Sarah Helm, executive director of the NZ Drug Foundation, is one of many New Zealand fans of the US teen drama Euphoria. So how does she feel about the way it depicts drug use?
Contains spoilers for the season two finale of Euphoria.
This week, fans of the US TV drama Euphoria, me included, were glued to our screens for the agonising finale of season two. Hearts in mouths, we watched as lovable good/bad-boy Fezco saw his brother Ashtray be shot repeatedly by a team of armed police, and messed-up bad/good-boy Nate was driven by his raging internalised homophobia to confront his newly out father Cal.
All of this drama left Rue’s statement about staying “clean” for the rest of the year as something of a sidebar, a surprising turn given that her addiction issues have been the main storyline of much of the show so far.
Zendaya’s portrayal of the attractive and magnetic Rue – and arguably also Angus Cloud as Fezco, Dominic Fike as Elliot, and other characters – have led to accusations that Euphoria glamorises drug use. The trouble with these takes is that they miss the point that art often reflects reality – albeit, in Euphoria’s case, a distorted, hyper-real version. In the United States right now, thousands of Americans are dying each month due to an opioid epidemic that is spurred on by the inhumane and racist war on drugs, a poorly regulated pharmaceutical industry, a privatised health system, and more specifically, the drug fentanyl entering the black market. Powerful synthetic opioids like fentanyl, and its analogues, are causing alarming numbers of drug deaths in communities across North America and Europe.
And so in that context, it makes sense that a US TV show features a young lead character who forms an addiction to prescription pharmaceuticals and other illicitly acquired substances, and is then introduced to fentanyl. Still, this is drama, not documentary, and for all its attempts at verisimilitude, Euphoria can’t stop itself romanticising drug use at times. For those who understand the pain inflicted by fentanyl, perhaps the most disturbing line in the entire series so far is the one uttered by Rue in season one: “There is not a thing on planet Earth that compares to fentanyl,” she says, “except Jules.” It’s a good line but, to me, comparing the romantic and sexual allure of a character’s girlfriend to the devastating harms of opioid addiction crosses the line into glamourising drug use.
New Zealand audiences experience Rue’s storyline in a very different way to those watching in the US. These are not our stories. Thankfully, we haven’t had a fentanyl crisis here – although my colleagues and I live in fear of this possibility, as NZ is grossly under-prepared. Our support options here are very different to those portrayed in the series, including alcohol and other drug practitioners who work as part of school support teams.
One of my biggest issues with Euphoria’s depiction of drug use is the way it perpetuates some aspects of the failed war on drugs, using stigmatising language that New Zealanders are now used to hearing from American politicians and popular culture. While we empathise with Rue, we still hear that she is striving to be “clean”, implying that as a drug user she is “dirty” and that a pure body is the only acceptable state. In fact, many people who use treatment services chose to reduce their use of drugs rather than abstain forever. For some, this is an acceptable outcome and often results in drug harm being significantly reduced. For Rue, and some real-life drug users, abstinence is the only option. But this clean/dirty dichotomy, one of the many myths arising from the war on drugs, does not help anyone.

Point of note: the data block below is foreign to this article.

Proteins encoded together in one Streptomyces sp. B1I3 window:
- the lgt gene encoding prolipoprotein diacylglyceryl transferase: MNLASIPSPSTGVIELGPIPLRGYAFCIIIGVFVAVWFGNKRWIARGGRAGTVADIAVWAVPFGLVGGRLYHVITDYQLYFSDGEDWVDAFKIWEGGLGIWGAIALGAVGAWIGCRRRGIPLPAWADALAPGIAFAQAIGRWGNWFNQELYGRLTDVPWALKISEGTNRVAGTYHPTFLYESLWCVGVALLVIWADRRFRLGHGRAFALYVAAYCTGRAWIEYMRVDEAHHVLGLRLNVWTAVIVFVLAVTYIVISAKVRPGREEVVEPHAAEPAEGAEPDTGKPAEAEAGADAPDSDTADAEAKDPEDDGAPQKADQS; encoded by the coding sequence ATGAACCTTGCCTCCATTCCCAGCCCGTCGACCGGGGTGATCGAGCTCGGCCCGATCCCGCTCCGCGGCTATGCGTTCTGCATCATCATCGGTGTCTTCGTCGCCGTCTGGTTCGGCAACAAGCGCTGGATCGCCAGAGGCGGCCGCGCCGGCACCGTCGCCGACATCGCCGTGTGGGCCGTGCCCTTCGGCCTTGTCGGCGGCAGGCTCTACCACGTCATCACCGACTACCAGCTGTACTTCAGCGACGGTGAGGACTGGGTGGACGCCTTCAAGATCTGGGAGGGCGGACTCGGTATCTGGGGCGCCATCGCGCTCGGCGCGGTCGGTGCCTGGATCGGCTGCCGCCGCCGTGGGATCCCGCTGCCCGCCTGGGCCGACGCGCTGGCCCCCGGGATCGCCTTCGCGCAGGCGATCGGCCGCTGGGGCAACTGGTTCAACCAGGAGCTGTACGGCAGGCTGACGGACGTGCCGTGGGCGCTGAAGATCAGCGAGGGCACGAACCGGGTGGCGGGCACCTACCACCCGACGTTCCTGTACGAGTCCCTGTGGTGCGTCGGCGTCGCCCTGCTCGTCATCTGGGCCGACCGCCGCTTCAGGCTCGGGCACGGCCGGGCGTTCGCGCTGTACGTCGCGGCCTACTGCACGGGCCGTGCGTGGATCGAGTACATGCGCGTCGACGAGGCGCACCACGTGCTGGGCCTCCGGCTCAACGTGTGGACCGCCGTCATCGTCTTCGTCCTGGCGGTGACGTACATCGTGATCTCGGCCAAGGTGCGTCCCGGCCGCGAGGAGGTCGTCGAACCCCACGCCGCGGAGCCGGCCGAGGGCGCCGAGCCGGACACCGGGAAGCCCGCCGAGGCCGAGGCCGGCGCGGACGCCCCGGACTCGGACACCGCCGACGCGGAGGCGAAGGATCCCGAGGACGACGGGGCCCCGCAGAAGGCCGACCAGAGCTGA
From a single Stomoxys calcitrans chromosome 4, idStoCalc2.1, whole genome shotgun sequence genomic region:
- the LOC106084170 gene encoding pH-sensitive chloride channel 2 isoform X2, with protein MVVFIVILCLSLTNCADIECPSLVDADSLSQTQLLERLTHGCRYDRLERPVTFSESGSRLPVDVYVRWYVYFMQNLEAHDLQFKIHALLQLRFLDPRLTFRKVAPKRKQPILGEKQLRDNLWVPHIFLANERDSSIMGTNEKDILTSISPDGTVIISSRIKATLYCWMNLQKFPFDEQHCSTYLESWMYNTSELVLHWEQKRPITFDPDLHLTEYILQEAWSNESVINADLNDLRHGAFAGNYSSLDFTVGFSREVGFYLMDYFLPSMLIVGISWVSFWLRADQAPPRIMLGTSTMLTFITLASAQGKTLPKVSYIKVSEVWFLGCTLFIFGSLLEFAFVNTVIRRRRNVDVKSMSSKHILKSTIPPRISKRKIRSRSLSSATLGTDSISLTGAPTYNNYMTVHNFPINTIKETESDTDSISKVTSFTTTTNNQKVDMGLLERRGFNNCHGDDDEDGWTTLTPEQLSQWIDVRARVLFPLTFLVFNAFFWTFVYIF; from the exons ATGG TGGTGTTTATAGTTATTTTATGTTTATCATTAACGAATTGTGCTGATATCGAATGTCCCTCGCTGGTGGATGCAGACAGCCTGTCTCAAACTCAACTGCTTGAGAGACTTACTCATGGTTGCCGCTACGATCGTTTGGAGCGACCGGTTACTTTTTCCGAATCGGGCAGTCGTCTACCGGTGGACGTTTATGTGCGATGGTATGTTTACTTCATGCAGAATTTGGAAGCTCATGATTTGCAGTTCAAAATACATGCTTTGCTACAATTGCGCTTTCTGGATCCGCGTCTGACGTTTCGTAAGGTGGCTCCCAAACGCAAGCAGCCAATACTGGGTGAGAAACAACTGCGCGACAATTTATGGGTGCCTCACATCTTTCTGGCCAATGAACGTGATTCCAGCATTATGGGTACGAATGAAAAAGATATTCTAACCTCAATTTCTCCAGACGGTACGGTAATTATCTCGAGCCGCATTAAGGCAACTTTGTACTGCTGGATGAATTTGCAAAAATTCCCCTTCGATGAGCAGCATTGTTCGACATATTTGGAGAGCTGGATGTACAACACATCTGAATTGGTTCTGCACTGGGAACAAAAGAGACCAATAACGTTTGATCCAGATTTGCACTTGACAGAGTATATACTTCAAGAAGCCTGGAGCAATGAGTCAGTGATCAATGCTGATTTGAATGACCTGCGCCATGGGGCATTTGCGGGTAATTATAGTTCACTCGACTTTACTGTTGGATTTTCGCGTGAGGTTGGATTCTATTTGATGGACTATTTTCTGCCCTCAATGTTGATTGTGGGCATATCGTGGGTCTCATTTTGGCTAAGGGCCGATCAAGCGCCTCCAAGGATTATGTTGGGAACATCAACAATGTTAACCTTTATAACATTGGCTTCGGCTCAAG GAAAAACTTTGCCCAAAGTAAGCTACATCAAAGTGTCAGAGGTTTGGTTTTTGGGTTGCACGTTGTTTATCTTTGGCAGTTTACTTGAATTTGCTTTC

It is also worth noting that most people who use drugs do not experience addiction. In fact the UN estimates about 90% of people who use drugs do not experience serious harm.
So what does Euphoria get really right on drug use? For one, the stories of both Rue and Fezco demonstrate an important truth: that underpinning the more harmful aspects of drug use can be trauma, parental loss and unmet social and health needs. Meanwhile, we see other characters consume drugs and alcohol with a range of impacts – from pure hedonistic pleasure, through to acute incidents and emergencies. The acute incidents are probably much more dramatic than most people’s real experiences, but even showing drug use without it automatically being linked to the myth of “one hit and you’re hooked” is progress.
If you’re a parent, should you be worried that your kids are watching Euphoria? To be honest, I’d have some concerns – fortunately, my own kids are too young to be interested. But our team at the Drug Foundation agree that the best solution isn’t banning your kids from watching the show, but having honest, open and calm ongoing conversations with them about drug use. After all, they will encounter other portrayals of drug use in television, social media and film, and likely encounter it in the real world too. Help them build critical thinking skills about what they see on screen – watch an episode with them, and ask them questions about what they saw, how that matches up with what they see in their real life, and what parts of the character’s behaviour they do or don’t like. One thing you should try to avoid is over-reacting, because then it’s clear you are not someone they can talk to about drug or alcohol use.